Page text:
- Friday, September 20, 2002
A Wild Ride
The ambulance ride seemed really fast. If I weren't in the back, I would have thought it quite exciting to see three ambulances whizzing past with lights and sirens. Steve rode up front and prayed even more intensely when the attendant with me in the back told the driver, "Floor it!"
I was freezing. I couldn't stop my teeth from chattering. My blood pressure was 58 over 32.
Upon arriving at the hospital, I was greeted by more people than I could remember. Some guy started doing an ultrasound. They seemed unconcerned that my baby was going to die if they didn't take it out.
But I was still peaceful. I later found out that I was in shock and taking me into the operating room at that time would have had dire consequences. After three ultrasounds, they finally prepped me for surgery.
Once in the operating room, I only remember a calmness. I felt like someone was praying for me. It was really quite a pleasant feeling. At one point I asked if anyone noticed from the ultrasound the sex of my baby.
Only the anesthesiologist responded. He kindly leaned over to me and said, "We weren't looking." I just wanted to know what sex my baby would be when I arrived in heaven with it.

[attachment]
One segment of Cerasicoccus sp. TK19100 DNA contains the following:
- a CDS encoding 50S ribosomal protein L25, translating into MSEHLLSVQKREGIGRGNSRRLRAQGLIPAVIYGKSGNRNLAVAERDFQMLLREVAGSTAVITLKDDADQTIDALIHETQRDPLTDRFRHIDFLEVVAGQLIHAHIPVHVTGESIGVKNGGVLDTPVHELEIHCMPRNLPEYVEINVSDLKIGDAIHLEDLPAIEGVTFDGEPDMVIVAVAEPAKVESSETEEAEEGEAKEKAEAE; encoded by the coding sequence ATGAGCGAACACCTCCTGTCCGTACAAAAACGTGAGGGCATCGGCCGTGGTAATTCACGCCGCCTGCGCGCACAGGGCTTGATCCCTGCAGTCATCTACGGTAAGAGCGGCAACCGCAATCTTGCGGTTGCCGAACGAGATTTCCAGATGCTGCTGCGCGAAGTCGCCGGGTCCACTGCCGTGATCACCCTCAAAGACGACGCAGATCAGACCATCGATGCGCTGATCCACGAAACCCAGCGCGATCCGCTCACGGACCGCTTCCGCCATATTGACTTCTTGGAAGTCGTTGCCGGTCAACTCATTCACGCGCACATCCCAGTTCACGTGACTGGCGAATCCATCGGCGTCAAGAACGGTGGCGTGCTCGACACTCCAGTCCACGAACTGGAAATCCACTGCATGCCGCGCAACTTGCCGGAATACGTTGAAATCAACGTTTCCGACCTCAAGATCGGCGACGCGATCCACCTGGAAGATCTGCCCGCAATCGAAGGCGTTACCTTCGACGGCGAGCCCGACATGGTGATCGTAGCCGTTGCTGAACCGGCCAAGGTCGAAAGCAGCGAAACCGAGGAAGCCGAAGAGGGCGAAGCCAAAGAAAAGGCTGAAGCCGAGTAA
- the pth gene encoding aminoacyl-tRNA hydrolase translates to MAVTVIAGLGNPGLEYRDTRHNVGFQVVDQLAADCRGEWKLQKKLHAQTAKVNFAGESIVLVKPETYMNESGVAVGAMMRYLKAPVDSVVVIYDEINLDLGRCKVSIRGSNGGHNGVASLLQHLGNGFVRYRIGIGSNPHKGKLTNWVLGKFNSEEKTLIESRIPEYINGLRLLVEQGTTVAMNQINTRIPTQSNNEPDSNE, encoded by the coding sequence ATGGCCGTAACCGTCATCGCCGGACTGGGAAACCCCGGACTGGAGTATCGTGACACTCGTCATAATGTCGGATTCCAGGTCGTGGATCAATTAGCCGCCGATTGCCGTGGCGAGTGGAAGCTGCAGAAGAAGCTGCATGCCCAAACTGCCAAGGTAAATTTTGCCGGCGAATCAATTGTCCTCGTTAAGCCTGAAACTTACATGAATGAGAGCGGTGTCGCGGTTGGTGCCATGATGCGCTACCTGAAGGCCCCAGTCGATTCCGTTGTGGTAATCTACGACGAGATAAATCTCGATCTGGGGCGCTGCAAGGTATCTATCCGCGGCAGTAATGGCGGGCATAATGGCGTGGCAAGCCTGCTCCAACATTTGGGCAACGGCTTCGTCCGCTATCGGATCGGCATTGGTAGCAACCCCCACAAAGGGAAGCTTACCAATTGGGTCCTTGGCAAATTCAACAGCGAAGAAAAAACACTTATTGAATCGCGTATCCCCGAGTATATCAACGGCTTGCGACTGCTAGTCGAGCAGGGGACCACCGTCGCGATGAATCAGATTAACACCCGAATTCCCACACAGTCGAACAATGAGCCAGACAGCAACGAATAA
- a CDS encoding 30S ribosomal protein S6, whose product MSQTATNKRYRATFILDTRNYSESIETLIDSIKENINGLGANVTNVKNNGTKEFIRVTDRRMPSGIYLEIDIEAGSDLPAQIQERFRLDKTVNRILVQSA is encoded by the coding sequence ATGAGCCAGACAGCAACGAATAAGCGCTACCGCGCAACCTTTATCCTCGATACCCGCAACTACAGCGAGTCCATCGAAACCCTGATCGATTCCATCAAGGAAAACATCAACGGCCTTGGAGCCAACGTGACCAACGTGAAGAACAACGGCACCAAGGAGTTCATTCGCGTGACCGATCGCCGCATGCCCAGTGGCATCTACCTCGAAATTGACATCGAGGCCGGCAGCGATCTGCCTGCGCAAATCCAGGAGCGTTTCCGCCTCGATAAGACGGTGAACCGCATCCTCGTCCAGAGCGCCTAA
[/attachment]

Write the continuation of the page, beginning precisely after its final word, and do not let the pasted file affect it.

An Unusal Peace
Steve waited in the hallway while the surgery took place. As he watched through the window and could see only doctors, nurses, and a whole lot of blood, he felt an unusual peace. He was uncomfortable feeling so peaceful. He was sitting in a chair at the end of the hallway and would begin to think, "I should be worried." Then he would start to worry. He would get up, walk to the operating room window, look in, and even with a view of lots of blood, he would again become peaceful. He could feel God's presence within him.
The next thing I knew, several hours had passed. When I awoke, someone told me I had a boy. The doctors were worried the baby had inhaled blood into his lungs, so they were sending him to a children's hospital an hour and a half away. A nurse wheeled the baby into my room. He had a ventilator tube in his mouth and a tube sticking out of his belly button. The doctor had sent a scope of some kind up through his umbilical cord to his heart.
As I looked at him I thought, "That isn't really my baby." His fate was still unknown. The doctor said the baby probably had massive brain damage. The outlook for him was bleak, but I still had an incredible peace.
Over the course of the next several days, even weeks, the pieces began to fit together. I had a condition known as placenta accreta. My placenta was in full praevia position, but my placenta had grown through my uterine wall and attached to several of my organs. The doctor was unable to stop the bleeding. He had to perform a hysterectomy.
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